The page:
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Risk continues to edge it: European stock markets moved higher as the dust settled over US presidential election at last and investors continue to overlook any short-term worries about the virus and focus on more stimulus, fiscal expansion, infrastructure spending and a return to near-normal later in the year that should unleash higher consumption levels. There are hopes of a more settled political environment in the US and the firm belief that fiscal expansion and continued monetary policy support will deliver further upside for equity markets. The big concern is that procyclical fiscal policy is too hot: the stimulus isn’t really needed, inflation really gets out of hand, bonds crater and market interest rates move aggressively higher, forcing central banks into needing to make some unpalatable decisions later this year. The risk is the Democrats really over-egg the pudding, but this is not a significant worry today given we are still in the midst of a pandemic and, it should be said, most of the stimulus is supporting real people in the real economy and not being funnelled into financial institutions.


The FTSE 100 ticked back up towards 6,900 in early trade and is set for a strong +6% move this week, albeit the gains this morning are tentative, and investors may lock in some of the gains over the last four days.  That said, UK equities still have some catching up with peers to equalize after underperforming for some time. Meanwhile, the DAX moved clear of 14,100 after German industrial production rose 0.7%. Asian stocks also moved to record highs and whilst shares in Tokyo climbed over 2% to their highest in 30 years. 


The risk-on mood followed a strong day for Wall Street with new record highs – the Nasdaq Composite rose 2.6% to close above 13,000 for the first time, while the Dow added 0.7%, closing above 31,000 for the first time. The S&P 500 rallied 1.5% and closed above 3,800 for the first time. The Dow transports, a good proxy for expected economic activity in the US, also hit an all-time high.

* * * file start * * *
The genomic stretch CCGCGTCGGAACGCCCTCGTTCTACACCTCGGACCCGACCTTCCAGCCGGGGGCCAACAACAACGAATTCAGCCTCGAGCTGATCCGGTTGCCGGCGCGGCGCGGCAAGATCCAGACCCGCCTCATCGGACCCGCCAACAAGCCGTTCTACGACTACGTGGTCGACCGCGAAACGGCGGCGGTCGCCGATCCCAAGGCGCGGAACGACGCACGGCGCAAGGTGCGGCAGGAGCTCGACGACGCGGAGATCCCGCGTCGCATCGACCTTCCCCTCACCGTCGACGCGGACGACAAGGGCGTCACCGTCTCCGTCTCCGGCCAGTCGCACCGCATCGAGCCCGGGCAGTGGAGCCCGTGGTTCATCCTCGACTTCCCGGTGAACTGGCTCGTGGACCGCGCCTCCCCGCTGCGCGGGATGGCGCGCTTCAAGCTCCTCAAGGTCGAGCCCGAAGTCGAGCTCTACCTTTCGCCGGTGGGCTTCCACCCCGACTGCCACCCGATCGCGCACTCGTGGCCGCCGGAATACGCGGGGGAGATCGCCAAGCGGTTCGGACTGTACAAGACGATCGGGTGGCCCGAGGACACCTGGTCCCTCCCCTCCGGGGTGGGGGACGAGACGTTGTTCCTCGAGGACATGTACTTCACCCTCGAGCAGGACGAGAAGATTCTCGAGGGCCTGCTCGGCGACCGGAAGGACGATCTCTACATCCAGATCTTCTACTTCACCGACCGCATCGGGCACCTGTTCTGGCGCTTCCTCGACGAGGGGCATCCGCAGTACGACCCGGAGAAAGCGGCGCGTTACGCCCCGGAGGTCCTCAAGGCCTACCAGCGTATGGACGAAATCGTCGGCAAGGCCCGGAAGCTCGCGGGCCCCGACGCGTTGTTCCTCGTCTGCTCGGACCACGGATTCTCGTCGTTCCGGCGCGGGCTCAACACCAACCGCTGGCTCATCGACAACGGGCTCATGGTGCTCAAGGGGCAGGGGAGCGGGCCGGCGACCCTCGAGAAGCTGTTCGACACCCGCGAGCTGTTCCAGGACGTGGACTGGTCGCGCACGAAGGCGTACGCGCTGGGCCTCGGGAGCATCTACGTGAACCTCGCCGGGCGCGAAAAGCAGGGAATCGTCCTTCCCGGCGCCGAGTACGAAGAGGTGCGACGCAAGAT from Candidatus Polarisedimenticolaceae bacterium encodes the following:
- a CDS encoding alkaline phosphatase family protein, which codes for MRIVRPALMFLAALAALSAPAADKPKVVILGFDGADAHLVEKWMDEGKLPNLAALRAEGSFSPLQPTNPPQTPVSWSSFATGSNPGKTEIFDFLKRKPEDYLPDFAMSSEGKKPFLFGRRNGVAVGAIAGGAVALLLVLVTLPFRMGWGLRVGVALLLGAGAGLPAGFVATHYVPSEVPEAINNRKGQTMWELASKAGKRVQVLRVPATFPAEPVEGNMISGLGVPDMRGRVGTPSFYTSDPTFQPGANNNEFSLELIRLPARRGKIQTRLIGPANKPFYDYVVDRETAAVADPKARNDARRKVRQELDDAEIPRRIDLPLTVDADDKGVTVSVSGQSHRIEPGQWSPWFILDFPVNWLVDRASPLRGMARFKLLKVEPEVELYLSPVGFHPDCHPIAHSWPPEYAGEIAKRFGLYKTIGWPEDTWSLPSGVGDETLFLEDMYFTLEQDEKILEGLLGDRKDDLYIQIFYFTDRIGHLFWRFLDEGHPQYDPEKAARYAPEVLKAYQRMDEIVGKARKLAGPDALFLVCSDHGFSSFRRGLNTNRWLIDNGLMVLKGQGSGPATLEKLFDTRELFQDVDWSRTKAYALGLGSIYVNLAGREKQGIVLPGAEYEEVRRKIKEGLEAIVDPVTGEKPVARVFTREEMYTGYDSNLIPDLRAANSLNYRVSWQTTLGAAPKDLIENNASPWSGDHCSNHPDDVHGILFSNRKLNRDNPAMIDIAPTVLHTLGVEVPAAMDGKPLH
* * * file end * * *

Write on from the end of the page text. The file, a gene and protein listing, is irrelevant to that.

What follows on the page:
Gold retreated under $1,900 with the metal offered due to rising bond yields, with the US 10-year Treasury backing up to 1.10%, its highest since the pandemic struck last March. Gold found support around its 21-day SMA at $1,880 with the key 50-day line sitting a little lower at $1,870. The US dollar remains bid, with the dollar index back above 90 this morning and testing the 21-day SMA resistance at 909.13 where it has just pulled away from. In perfect symmetry EURUSD was lower at 1.2220 after testing its 21-day SMA at 1.22150. USDJPY rallied to 104 where it the 50-day SMA and strong descending trendline resistance.


Oil prices continue to edge higher and continued the steady progress with WTI firming up above $51. The decision by Saudi Arabia to unilaterally cut an extra 1m bpd continues to support sentiment, whilst the roll-out of vaccines underpins the sense that demand is reappear later this year. It should be said though that whilst EIA inventories showed a big draw this week, gasoline stocks are building. 


Today’s nonfarm payrolls shouldn’t make too much difference to sentiment as investors are only really focussed on the path forward with vaccines and stimulus. Nevertheless, it’s expected the US economy added 50-60k jobs last month. Weekly initial claims were steady at 787k in the week ended Jan 2nd, from an upwardly revised 790k in the prior week. 


The madness of crowds: Bitcoin surged above $40,000 before pulling back to $38,500. This could be a massive pump before a major selloff in the coming days. The rally we’ve seen is simply astonishing, but you should be watching the iFinex case closely. The Jan 15th deadline relating to a request by the NY Attorney General is coming and the rally is probably related to this. I’d be mindful of a big crash, but shorting Bitcoin has consistently been a pain trade like shorting Tesla. On which topic, shares in the carmaker popped another 8% yesterday to take Tesla’s market cap above that of Facebook.




Rentokil announced yet another acquisition – Tampa, Florida-based Environment Pest Services. It’s completed 23 acquisitions in 2020. Trading remains strong – disinfection services seem to be in demand still.  Management said trading across both Hygiene and Pest Control categories continued to be strong in Q4, which they say primarily reflects strong sales from one-off disinfection services. It now expects profits to be above the top end of the range of market forecasts which currently stand at £292m to £337m. Shares rose over 2%. 


Marks & Spencer warned that trading remains very challenging as it reported a 8.4% drop in group sales in the third quarter. Food LFL sales increased 2.6% in the UK, with LFL ex-hospitality up 5.7%. Clothing & Home was horrible, declining 24.1% on LFL basis. Shares traded marginally higher as the results were not as bad as feared. 


Pets at Home – another Covid winner – rallied over 6% after raising its guidance for underlying profit before tax to at least £77m.  

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